mardi, mai 29
posted by Gina at 22:32

So we flew to NYC last week for four days of nonstop Americana. There were $2 hot dogs in Central Park. Kandinsky at the Guggenheim. We got have drinks with Jenne. We missed Kirna Zabête and Scoop, but I did my homework beforehand and found a Hollywould sample sale not far from our hotel. A search for all things un-Parisian led us to Lucky Cheng's. My husband had his first brown bagged beer at a would-be speakeasy. I kept an eye out for endearingly bizarre things you'd find in a place like NYC, like the Venezuelan restaurant that turns into a gay salsa bar after midnight. Or the crazily cheery man who yelled "Yes!" and gave high-fives to all who would accept.

In school, I once had an ill-fated poetry assignment which kept me away from all writing instruments for weeks. But that doesn't mean I won't put my photos to poetry for you now. Ahem...

Whose chopper this is I do not know
It's feeling pretty shaky though
To think I'm here on my own will
And now I'm going to be ill
And now I'm going to be ill

Or hey, how about a limerick?

The drag queens were bitchy and rude
And totally obvious dudes
But the show was ok
and the waitress did say
No one comes here for the food

If you can take it, here's a haiku:

Rubber street dancers

Flipping for dollars and change

I see your undies

How can you not heart New York?
dimanche, mai 13
posted by Gina at 14:52

It's no surprise that English is the universal language. It's undoubtedly one of the most useful languages to learn. The Paris métro is splattered with ads for English language schools. Parisian parents are always looking for anglophone nannies to speak English every day to their little Virginies and Charles-Henris. Japanese housewives brought to Paris by their husbands' jobs will sign up for English classes before learning French.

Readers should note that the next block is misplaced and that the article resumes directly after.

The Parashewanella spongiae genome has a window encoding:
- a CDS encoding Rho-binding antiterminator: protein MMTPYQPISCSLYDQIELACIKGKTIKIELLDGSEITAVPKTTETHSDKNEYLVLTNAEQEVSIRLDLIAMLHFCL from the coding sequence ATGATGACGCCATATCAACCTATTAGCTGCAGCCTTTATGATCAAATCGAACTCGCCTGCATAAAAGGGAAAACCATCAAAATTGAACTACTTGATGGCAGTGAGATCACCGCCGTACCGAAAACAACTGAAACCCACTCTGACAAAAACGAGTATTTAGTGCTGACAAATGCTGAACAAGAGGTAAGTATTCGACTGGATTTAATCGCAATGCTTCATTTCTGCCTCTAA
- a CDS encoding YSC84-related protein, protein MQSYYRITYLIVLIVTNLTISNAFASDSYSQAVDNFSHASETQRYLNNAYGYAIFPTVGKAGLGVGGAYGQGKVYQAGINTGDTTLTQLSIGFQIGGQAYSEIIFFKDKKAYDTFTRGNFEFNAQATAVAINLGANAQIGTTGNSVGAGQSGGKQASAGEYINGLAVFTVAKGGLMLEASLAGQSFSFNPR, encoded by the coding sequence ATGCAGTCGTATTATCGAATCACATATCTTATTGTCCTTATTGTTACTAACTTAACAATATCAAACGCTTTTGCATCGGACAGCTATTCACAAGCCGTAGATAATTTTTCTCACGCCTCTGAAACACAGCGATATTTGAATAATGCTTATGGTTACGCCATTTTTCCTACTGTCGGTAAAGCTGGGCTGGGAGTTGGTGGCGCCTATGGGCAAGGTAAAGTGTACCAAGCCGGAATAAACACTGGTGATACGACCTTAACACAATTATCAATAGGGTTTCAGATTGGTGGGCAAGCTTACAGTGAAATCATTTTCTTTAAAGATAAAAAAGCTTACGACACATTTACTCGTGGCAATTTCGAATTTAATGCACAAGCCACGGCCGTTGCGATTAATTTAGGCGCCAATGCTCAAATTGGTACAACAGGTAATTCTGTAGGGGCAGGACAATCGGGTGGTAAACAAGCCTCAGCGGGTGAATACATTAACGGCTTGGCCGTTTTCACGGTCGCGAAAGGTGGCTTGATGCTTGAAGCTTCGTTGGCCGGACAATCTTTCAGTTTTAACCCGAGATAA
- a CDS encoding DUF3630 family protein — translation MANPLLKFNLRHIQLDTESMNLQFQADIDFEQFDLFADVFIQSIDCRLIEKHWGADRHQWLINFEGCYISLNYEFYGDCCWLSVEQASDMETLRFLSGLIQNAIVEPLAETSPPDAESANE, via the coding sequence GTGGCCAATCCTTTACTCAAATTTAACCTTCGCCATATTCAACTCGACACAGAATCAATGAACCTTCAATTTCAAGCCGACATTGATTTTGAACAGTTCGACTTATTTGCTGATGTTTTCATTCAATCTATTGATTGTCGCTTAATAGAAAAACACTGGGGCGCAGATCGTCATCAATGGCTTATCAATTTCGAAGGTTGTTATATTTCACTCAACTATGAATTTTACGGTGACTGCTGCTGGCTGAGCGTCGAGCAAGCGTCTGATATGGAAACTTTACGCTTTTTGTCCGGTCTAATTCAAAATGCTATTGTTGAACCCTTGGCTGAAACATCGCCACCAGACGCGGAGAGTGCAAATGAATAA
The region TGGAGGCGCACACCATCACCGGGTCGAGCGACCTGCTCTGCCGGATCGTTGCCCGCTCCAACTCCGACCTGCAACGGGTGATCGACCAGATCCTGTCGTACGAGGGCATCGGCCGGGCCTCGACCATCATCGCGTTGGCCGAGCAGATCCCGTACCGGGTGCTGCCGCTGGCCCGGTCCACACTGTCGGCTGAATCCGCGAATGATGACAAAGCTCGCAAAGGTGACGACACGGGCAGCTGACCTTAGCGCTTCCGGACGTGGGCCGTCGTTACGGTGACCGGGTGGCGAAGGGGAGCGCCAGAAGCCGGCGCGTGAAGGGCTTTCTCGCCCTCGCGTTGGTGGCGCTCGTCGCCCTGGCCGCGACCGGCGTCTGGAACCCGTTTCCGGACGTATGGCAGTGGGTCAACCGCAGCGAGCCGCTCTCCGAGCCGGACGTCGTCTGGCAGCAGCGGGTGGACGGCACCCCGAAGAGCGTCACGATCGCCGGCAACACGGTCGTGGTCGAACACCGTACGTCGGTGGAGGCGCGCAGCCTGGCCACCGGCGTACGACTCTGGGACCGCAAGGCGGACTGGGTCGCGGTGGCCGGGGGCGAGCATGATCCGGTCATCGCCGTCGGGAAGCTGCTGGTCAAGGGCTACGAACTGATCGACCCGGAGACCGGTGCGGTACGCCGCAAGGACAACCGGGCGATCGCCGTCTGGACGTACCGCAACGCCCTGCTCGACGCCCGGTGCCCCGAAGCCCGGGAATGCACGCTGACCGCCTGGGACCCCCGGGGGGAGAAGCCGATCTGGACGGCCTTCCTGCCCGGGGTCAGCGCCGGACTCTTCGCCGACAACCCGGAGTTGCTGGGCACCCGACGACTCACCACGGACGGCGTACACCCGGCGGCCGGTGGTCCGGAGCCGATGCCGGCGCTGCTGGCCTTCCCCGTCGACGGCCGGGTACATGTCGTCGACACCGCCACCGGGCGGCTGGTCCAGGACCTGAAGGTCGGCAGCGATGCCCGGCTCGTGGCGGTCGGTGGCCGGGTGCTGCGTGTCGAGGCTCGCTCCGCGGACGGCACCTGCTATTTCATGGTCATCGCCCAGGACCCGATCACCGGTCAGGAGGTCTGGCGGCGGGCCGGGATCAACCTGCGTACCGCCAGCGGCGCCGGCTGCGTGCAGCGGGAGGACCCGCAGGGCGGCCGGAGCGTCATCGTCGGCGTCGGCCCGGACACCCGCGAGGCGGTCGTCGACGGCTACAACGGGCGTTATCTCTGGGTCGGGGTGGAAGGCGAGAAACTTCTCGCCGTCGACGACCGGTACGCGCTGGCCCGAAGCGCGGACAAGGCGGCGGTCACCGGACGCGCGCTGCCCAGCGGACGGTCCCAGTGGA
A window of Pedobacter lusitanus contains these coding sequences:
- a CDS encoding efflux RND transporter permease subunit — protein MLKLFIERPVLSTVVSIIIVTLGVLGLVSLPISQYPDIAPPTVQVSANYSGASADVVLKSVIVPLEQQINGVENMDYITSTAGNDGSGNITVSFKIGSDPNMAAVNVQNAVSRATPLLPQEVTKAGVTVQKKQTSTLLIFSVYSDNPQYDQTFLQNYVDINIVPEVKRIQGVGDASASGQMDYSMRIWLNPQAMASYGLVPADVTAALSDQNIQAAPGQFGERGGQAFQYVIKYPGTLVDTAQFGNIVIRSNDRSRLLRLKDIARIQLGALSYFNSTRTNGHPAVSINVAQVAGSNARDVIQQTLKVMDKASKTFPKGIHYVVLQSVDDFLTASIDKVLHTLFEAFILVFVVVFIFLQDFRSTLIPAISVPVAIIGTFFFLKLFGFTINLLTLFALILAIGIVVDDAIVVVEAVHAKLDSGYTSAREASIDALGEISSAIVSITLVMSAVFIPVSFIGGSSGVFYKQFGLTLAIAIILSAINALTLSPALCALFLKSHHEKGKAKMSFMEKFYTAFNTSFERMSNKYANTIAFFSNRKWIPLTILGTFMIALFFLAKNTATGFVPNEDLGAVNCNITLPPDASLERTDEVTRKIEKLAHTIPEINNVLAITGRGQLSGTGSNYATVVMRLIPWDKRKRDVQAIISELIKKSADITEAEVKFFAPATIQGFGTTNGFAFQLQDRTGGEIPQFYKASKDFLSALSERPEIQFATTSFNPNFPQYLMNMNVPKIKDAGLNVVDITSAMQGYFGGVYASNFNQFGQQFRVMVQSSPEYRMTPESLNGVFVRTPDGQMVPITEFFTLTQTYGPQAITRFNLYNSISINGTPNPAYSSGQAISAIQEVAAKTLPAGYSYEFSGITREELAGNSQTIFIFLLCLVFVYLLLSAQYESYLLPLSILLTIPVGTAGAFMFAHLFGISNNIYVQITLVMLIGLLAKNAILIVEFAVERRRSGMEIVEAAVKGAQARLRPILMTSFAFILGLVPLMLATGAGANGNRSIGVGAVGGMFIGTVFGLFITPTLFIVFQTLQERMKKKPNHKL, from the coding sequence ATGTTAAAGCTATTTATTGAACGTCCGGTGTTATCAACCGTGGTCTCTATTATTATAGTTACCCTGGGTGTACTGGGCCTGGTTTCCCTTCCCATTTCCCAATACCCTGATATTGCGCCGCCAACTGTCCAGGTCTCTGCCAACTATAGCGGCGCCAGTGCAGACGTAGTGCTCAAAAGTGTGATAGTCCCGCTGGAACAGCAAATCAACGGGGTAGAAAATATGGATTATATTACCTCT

A few months ago, my husband's uncle was visiting France from Australia, where he's lived for the last 30 years. He says every time he comes back, he finds there's always more and more English words that have snuck into the French language- casual, every day English words that have no business being in a French conversation.
It is true the French use lots of English words, however incorrectly. They park their cars in the parking and keep their clothes in the dressing. If you're having cocktails with Angelina and Gwyneth, you're in a soirée people. Blow-drying your hair straight is a brushing and you dry clean your clothes at the pressing. My French mother-in-law is into scrapbooking. Does this have anything to do with the English language having five times more words than the French language does? I don't know where this all stems from but it seems the English language has got a hearty appetite and it's in the mood for French. It's as though English is nibbling at the French language word by word.
Take for example, this imagined conversation:
"Veronique, tu veux du chewing gum?"
"Non, merci. Comment c'est passé ton weekend?"
"Trop cool! On a fait du ski. C'était top."
"Faut que je fasses du sport. Ce soir je vais faire du jogging."
"Tiens, tu veux faire du shopping?"
"Volontiers! Ca serait super."
"Moi, je veux trouver un smoking pour mon copain. Celui qu'il a déjà, c'est un peu too much."
"T'as raison. Je suis pas très fan. Ca fait un peu fashion victim."